An autoimmune disorder runs through Peterson’s family, with his daughter Mikhaila particularly badly affected. At 17 she had both a hip and ankle replacement because of aggressive arthritis. There were fears she might die. She went on a strict, ketogenic-style diet (mostly meat and greens) and her symptoms disappeared. Peterson’s own symptoms, including chronic insomnia, psoriasis and gum-disease, were similarly alleviated when he started the same diet – hence the tubs of meat.
“I’m insanely busy,” he continues. “I was busy before but it’s a whole new level now. I’ve always had three jobs, essentially, but now… I’m travelling all the time. And I have to watch everything I say. I’ve had a lot of people come after me in the last year and a half – journalists, academics, mobs. I find it stressful… because I’m actually not a particularly combative person.”
He says he works 16 hours a day, seven days a week, and sleeps only six hours a night. “It’s a minority taste. I operate best when I’m working flat out but not everyone is temperamentally inclined to that.”
The hardest part isn’t the travelling, or the long hours, however. The hardest part is speaking to journalists. “Many of them are combative, and I’m not really interested in that. It takes a lot of psychological effort to defend myself. It’s not a pleasant position to be in. But people are more polite than they used to be; when I went to Australia, the publicist said the Cathy Newman interview had been circulated as an object lesson in what not to do.”
For someone who hates talking to journalists, however, he spends an awful lot of time doing it. He recently invited a New York Times reporter into his home for two days to watch him work. The result was a car-crash by any standards; he was painted as a kook, and caused a stir when he suggested the solution to violence by so-called “incels” (involuntarily celibate young men) was “enforced monogamy”.
He later clarified that he meant “enforced” by societal proclivities towards institutions like marriage, rather than by physical force, but a man who espouses choosing your words carefully (Rule Number 10: Be Precise in Your Speech) should have known better. He still tweeted a link to the article. Twice.
It strikes me that there are two sides to Peterson. One the one hand, he’s the quintessential academic. He speaks incessantly about “neo-Marxist post-modernists” invading university campuses (he’s even thinking of starting his own online university). He fills his house in Toronto with Soviet propaganda; a reminder, he says, of the evils of extremism (apparently Mikhaila is named after Mikhail Gorbachev, which is a bit like Jeremy Corbyn calling his daughter Blair).
His lectures on mythology and religious allegories are lively and fascinating and a bit mad, in the way the best academia often is. You can easily imagine him stalking the wood-panelled corridors of an Ivy League university. It makes you ponder the strange alchemy of time, place and situation that made such an eccentric, bookish man a superstar.
But there’s another, more cynical side, one that’s keenly aware of what will keep him on the news agenda. He complains about being lumped together with the alt-right – “the only people who think I’m part of that is the left, the alt-right doesn’t” – yet he often sings from a suspiciously similar hymn sheet.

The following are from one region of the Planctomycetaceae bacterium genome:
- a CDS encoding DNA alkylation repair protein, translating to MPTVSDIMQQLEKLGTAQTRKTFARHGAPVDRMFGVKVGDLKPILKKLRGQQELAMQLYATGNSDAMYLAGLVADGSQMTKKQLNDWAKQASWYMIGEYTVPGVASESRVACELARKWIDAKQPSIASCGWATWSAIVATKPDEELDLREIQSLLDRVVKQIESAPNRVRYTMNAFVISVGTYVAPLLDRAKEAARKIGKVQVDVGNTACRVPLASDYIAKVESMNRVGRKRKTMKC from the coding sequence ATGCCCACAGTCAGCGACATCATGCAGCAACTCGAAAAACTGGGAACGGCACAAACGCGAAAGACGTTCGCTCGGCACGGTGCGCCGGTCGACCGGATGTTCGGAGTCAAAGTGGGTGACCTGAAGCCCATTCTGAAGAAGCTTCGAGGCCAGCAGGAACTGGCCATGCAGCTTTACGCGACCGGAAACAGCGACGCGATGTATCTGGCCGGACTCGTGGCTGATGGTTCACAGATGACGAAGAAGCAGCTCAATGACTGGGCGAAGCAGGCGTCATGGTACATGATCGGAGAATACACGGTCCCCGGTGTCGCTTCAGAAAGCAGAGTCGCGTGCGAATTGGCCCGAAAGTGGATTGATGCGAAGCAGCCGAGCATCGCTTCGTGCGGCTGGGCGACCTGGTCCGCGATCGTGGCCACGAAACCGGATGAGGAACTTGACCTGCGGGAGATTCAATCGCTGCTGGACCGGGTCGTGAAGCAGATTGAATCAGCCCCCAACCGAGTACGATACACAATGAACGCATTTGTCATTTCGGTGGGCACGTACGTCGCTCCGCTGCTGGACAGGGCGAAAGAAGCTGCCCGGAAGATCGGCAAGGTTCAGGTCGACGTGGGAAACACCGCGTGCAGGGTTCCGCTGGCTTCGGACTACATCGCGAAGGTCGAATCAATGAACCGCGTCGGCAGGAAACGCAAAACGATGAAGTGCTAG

After our interview, for instance, he tweeted support for thuggish EDL founder Tommy Robinson, who had just been jailed for contempt of court after almost derailing a long-running trial. Another time he instinctively sided with the American baker who refused to make a wedding cake for a gay couple, until the person interviewing him pointed out that restaurant owners once used the same argument for refusing to serve black people. For a self-proclaimed radical thinker, these are pretty tawdry waters to be swimming in.
I ask if he has any regrets about rising to fame by opposing a law designed to make life easier for trans people – would he have preferred a different hill to die on? “Yeah, but it’s not a reasonable hope,” he says, foot tapping. “Encroachment on free speech is always done in the name of compassion for the oppressed. If it hadn’t been the trans people it would have been some other oppressed group and I’d have been in the same situation. The Nazis couched their euthanasia programme in compassion – the old ads said you were doing these people a favour, because they were suffering bitterly.
“One of the things we should always be on the guard against is assuming that your benevolent intervention is going to have the desired effect. Systems are too complex to predict. So was it unfortunate? Well, it caused a scandal. Whether it’s unfortunate is hard to say. It was stressful.” This very much fits the Peterson narrative, him bearing the cross of common-sense conservatism in the face of outrageous slights from the radical leftists and the neo-Marxists and the postmodernists.
I look up and Tammy is gesturing towards the door. The meat is all neatly packaged away. Another dreaded journalist is waiting in the wings, ready to test Peterson’s patience. My lasting impression is of a deadly serious man, rather cold, unwaveringly committed to his ideas, perhaps not entirely comfortable in his newfound role as the global face of conservative thought.
As I’m being ushered out, one of our company execs, who had tagged along for the interview, pulls out a copy of 12 Rules for Peterson to sign. “You’ve made me a better parent,” he says, requesting a selfie. Peterson cracks a smile for the first time all morning, happy to be in the presence of a true believer. I guess that’s Rule Number 7: Make Friends With People Who Want The Best For You.